A third book starring Coco will be released this summer. "Coco's First Sleepover" was written to help children and their families prepare for the child's first night away from home after being diagnosed with type 1 diabetes. People with type 1 diabetes, which often has an onset in childhood, have high blood sugar levels, usually because their bodies do not produce enough insulin or respond to the insulin that is created. They must monitor their condition daily and adjust medicines, food and exercise accordingly.

To that end, another Disney book in the series is a cookbook, "Dishing it up Disney Style," with healthy recipes for the entire family to enjoy.

Tweens also will be offered books that address their concerns about sharing their type 1 diabetes with their peers. Among them are "Up for the Challenge," "Power Forward," "Running Interference" and "Hannah Montana - Uptight, Oliver's Alight"; the first two are being translated into languages other than English. Two new titles for kids ages 9 to 13 also will be introduced this summer: "Superstar Dreams" and "Covering the Bases."

In another effort to reach more families, the first three books that are being translated and the cookbook will be posted online when a new website is completed in August or September, Murphy said. In the meantime, Disney is hosting content from dietitians, psychologists, nurses and families on its website, It offers tips for everyday challenges and includes recipes and printable resources.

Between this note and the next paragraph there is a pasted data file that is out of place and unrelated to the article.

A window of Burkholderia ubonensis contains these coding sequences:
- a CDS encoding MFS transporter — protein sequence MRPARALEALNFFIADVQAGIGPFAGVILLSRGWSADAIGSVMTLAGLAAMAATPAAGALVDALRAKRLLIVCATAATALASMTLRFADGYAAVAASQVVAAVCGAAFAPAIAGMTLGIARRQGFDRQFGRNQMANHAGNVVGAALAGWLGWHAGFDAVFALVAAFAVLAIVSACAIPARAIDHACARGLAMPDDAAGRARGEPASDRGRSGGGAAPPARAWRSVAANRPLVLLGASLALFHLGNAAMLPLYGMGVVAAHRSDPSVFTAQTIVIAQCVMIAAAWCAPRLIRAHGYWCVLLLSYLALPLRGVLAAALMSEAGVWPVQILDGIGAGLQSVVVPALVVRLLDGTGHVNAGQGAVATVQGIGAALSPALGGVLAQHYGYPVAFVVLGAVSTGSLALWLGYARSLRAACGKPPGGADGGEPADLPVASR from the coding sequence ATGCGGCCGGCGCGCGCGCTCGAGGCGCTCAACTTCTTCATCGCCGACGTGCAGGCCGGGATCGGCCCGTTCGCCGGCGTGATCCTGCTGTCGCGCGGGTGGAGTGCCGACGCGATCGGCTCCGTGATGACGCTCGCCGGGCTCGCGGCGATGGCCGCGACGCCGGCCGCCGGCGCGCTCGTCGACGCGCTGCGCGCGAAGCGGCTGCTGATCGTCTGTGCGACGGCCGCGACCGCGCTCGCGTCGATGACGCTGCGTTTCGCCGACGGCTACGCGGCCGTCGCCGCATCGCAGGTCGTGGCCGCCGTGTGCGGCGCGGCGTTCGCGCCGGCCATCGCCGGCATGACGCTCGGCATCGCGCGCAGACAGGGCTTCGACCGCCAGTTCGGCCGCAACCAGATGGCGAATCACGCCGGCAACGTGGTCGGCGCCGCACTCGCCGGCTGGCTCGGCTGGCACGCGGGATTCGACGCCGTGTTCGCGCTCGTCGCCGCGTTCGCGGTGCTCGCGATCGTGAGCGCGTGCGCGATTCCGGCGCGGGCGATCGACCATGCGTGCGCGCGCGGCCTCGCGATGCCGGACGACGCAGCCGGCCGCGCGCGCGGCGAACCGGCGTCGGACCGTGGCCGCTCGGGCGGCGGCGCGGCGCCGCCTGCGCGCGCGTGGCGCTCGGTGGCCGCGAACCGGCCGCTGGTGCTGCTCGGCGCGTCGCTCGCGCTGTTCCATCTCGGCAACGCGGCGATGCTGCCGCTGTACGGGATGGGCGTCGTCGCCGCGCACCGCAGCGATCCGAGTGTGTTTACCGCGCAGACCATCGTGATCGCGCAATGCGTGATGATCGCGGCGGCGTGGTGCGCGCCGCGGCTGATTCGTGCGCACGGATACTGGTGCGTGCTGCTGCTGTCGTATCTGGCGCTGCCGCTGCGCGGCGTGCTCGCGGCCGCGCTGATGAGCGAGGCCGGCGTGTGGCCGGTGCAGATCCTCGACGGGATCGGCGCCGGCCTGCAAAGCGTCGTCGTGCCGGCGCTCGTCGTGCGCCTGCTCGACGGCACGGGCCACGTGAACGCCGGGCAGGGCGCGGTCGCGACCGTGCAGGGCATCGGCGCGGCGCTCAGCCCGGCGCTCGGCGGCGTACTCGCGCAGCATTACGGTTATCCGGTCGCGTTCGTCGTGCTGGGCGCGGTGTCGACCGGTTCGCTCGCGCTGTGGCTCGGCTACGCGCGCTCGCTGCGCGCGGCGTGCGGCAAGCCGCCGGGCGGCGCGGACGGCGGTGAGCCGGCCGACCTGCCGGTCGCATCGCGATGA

"Lilly Diabetes' objective is to bring safety, health, comfort and a bit of magic to children worldwide," said Andrew Hodge, international vice president of Lilly Diabetes, in a statement. "We saw the positive impact our collaboration with Disney Publishing Worldwide had on families living with type 1 diabetes in the U.S. over the last two years, and we are excited to expand our reach globally."

Lilly introduced the world's first commercial insulin and continues to market related medicines.


And though guests at Disney Parks won't see the Coco character, the little monkey already is having a positive effect on some.

One AllEars.Net reader whose 9-year-old daughter who lives with type 1 diabetes said the resources were invaluable in her family's planning for an upcoming trip to Walt Disney World. "Coco carries her diabetic supplies in a backpack and wears a diabetes bracelet, too," said Sheila Meyle. "Thank you Disney and Lilly Diabetes for bringing this very important issue to the public's attention and making a friend of Mickey's seem as normal as all the kids with diabetes want to be."

AllEars.Net has a section about how to plan for a vacation at Walt Disney World when someone in your party is living with diabetes. Plus, we have updated and complete menus for all the resort restaurants, so you can plan meals in advance.

April 9, 2013

How fans can be Kingdon Keepers for a day at Walt Disney World


This weekend, my 10-year-old son set out to be a Kingdom Keeper at the Magic Kingdom using the self-guided quest in Birnbaum Guides 2013 Walt Disney World edition. We didn't encounter any villains, but we did have fun with a new challenge in a favorite theme park.

For those not familiar with the term "Kingdom Keepers," it comes from a popular series of books by the same name from author Ridley Pearson. The Kingdom Keepers are students who protect the theme park from Disney villains, known as Overtakers in the books.